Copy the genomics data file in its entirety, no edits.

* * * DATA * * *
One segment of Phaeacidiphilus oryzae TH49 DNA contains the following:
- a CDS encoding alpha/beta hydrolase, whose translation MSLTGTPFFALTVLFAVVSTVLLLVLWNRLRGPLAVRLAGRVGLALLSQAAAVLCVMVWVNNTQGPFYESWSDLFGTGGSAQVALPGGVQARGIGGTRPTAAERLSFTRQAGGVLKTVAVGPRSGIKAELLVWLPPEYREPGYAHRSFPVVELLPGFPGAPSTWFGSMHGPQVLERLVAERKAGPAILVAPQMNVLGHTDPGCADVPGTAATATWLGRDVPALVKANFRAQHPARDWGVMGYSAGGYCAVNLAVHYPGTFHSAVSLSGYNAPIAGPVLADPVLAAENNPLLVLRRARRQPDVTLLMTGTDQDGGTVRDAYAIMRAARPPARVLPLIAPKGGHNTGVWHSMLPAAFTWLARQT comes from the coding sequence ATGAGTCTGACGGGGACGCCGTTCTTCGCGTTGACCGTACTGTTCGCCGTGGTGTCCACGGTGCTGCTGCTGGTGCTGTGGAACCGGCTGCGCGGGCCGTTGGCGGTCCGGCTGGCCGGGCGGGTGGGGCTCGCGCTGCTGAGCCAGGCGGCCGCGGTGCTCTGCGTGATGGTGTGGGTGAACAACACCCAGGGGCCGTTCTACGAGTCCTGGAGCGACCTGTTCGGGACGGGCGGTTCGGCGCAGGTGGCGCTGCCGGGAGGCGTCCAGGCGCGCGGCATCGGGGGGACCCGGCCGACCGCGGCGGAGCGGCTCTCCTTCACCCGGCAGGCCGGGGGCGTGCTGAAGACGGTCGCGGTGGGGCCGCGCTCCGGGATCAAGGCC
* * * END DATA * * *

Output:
One segment of Phaeacidiphilus oryzae TH49 DNA contains the following:
- a CDS encoding alpha/beta hydrolase, whose translation MSLTGTPFFALTVLFAVVSTVLLLVLWNRLRGPLAVRLAGRVGLALLSQAAAVLCVMVWVNNTQGPFYESWSDLFGTGGSAQVALPGGVQARGIGGTRPTAAERLSFTRQAGGVLKTVAVGPRSGIKAELLVWLPPEYREPGYAHRSFPVVELLPGFPGAPSTWFGSMHGPQVLERLVAERKAGPAILVAPQMNVLGHTDPGCADVPGTAATATWLGRDVPALVKANFRAQHPARDWGVMGYSAGGYCAVNLAVHYPGTFHSAVSLSGYNAPIAGPVLADPVLAAENNPLLVLRRARRQPDVTLLMTGTDQDGGTVRDAYAIMRAARPPARVLPLIAPKGGHNTGVWHSMLPAAFTWLARQT comes from the coding sequence ATGAGTCTGACGGGGACGCCGTTCTTCGCGTTGACCGTACTGTTCGCCGTGGTGTCCACGGTGCTGCTGCTGGTGCTGTGGAACCGGCTGCGCGGGCCGTTGGCGGTCCGGCTGGCCGGGCGGGTGGGGCTCGCGCTGCTGAGCCAGGCGGCCGCGGTGCTCTGCGTGATGGTGTGGGTGAACAACACCCAGGGGCCGTTCTACGAGTCCTGGAGCGACCTGTTCGGGACGGGCGGTTCGGCGCAGGTGGCGCTGCCGGGAGGCGTCCAGGCGCGCGGCATCGGGGGGACCCGGCCGACCGCGGCGGAGCGGCTCTCCTTCACCCGGCAGGCCGGGGGCGTGCTGAAGACGGTCGCGGTGGGGCCGCGCTCCGGGATCAAGGCC